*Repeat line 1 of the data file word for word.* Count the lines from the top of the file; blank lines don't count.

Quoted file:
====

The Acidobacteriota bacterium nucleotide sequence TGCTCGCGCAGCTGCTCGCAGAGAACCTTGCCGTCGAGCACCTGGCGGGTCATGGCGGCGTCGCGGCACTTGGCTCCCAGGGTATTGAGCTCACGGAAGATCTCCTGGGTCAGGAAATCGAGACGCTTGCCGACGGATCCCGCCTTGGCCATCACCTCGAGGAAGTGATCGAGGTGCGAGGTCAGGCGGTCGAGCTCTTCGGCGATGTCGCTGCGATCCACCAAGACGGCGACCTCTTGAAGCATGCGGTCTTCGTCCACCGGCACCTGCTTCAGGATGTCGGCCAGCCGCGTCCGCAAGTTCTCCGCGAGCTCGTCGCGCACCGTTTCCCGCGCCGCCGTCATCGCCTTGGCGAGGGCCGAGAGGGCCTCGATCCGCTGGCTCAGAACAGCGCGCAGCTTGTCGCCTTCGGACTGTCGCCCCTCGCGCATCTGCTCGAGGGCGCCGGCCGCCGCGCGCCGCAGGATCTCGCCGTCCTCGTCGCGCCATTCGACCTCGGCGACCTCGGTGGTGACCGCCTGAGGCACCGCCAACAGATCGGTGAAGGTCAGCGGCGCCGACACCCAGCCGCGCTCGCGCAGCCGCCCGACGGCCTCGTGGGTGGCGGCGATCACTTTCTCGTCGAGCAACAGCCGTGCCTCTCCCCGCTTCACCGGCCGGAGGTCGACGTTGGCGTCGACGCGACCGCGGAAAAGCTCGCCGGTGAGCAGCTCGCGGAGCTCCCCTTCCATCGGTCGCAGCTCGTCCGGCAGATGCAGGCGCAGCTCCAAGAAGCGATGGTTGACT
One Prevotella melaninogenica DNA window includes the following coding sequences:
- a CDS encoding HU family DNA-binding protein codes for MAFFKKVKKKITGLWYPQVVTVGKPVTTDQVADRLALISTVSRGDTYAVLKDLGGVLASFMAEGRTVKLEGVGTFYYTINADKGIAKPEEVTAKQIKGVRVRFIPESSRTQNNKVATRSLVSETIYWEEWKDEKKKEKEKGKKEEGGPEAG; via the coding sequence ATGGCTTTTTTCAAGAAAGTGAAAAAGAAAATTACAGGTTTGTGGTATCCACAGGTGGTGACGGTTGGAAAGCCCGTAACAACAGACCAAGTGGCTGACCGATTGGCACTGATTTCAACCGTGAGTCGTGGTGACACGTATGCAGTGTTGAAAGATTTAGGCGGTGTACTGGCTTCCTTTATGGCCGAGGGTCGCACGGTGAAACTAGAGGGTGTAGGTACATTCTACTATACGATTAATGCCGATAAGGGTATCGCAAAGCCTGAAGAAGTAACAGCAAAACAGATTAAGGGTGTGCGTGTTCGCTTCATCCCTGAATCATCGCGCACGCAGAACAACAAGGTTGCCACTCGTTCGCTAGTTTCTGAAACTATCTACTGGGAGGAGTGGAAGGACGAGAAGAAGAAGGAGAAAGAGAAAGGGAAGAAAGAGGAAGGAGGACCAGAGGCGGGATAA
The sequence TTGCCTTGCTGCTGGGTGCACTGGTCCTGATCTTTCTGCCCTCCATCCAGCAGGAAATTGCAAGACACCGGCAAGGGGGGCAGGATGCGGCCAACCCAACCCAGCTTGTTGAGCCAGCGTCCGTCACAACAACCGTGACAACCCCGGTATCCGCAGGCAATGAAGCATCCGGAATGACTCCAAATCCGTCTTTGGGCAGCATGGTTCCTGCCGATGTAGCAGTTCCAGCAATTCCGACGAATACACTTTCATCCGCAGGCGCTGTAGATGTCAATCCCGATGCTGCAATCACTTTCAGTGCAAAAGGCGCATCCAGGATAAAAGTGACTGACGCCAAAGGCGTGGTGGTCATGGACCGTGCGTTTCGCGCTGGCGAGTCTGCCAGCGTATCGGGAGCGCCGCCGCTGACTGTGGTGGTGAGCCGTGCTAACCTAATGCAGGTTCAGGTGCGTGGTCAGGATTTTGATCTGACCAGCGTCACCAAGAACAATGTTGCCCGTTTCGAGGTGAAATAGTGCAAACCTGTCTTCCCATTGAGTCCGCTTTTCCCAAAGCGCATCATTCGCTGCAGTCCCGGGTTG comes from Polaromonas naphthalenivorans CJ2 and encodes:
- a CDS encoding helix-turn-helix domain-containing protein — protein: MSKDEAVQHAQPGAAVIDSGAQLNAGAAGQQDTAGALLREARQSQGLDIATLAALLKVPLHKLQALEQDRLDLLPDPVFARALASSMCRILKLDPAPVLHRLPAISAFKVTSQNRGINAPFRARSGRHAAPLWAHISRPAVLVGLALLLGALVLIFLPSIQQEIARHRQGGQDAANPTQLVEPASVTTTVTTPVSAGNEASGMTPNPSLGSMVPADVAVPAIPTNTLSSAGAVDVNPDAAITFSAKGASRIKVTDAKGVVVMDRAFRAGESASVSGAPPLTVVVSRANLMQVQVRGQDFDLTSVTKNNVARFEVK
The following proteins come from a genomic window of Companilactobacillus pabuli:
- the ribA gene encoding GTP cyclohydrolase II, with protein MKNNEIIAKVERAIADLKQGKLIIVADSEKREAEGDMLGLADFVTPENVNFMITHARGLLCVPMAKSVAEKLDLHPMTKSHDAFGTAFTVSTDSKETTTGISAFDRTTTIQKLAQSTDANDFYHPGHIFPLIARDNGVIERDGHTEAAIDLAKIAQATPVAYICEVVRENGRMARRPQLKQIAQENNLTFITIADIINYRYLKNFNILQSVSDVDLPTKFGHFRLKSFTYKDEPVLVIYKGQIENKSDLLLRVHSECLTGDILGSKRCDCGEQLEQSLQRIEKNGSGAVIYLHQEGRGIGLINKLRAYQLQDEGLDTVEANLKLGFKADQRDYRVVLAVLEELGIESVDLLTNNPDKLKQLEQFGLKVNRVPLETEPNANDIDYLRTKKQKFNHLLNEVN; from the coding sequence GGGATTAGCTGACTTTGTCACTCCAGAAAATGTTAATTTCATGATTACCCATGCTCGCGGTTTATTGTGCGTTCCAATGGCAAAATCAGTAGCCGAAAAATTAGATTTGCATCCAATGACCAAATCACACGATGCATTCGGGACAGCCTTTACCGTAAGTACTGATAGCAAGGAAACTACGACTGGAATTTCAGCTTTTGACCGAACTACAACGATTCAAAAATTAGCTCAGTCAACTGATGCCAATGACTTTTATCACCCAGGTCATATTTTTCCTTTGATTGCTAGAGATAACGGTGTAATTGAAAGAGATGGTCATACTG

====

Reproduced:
The Acidobacteriota bacterium nucleotide sequence TGCTCGCGCAGCTGCTCGCAGAGAACCTTGCCGTCGAGCACCTGGCGGGTCATGGCGGCGTCGCGGCACTTGGCTCCCAGGGTATTGAGCTCACGGAAGATCTCCTGGGTCAGGAAATCGAGACGCTTGCCGACGGATCCCGCCTTGGCCATCACCTCGAGGAAGTGATCGAGGTGCGAGGTCAGGCGGTCGAGCTCTTCGGCGATGTCGCTGCGATCCACCAAGACGGCGACCTCTTGAAGCATGCGGTCTTCGTCCACCGGCACCTGCTTCAGGATGTCGGCCAGCCGCGTCCGCAAGTTCTCCGCGAGCTCGTCGCGCACCGTTTCCCGCGCCGCCGTCATCGCCTTGGCGAGGGCCGAGAGGGCCTCGATCCGCTGGCTCAGAACAGCGCGCAGCTTGTCGCCTTCGGACTGTCGCCCCTCGCGCATCTGCTCGAGGGCGCCGGCCGCCGCGCGCCGCAGGATCTCGCCGTCCTCGTCGCGCCATTCGACCTCGGCGACCTCGGTGGTGACCGCCTGAGGCACCGCCAACAGATCGGTGAAGGTCAGCGGCGCCGACACCCAGCCGCGCTCGCGCAGCCGCCCGACGGCCTCGTGGGTGGCGGCGATCACTTTCTCGTCGAGCAACAGCCGTGCCTCTCCCCGCTTCACCGGCCGGAGGTCGACGTTGGCGTCGACGCGACCGCGGAAAAGCTCGCCGGTGAGCAGCTCGCGGAGCTCCCCTTCCATCGGTCGCAGCTCGTCCGGCAGATGCAGGCGCAGCTCCAAGAAGCGATGGTTGACT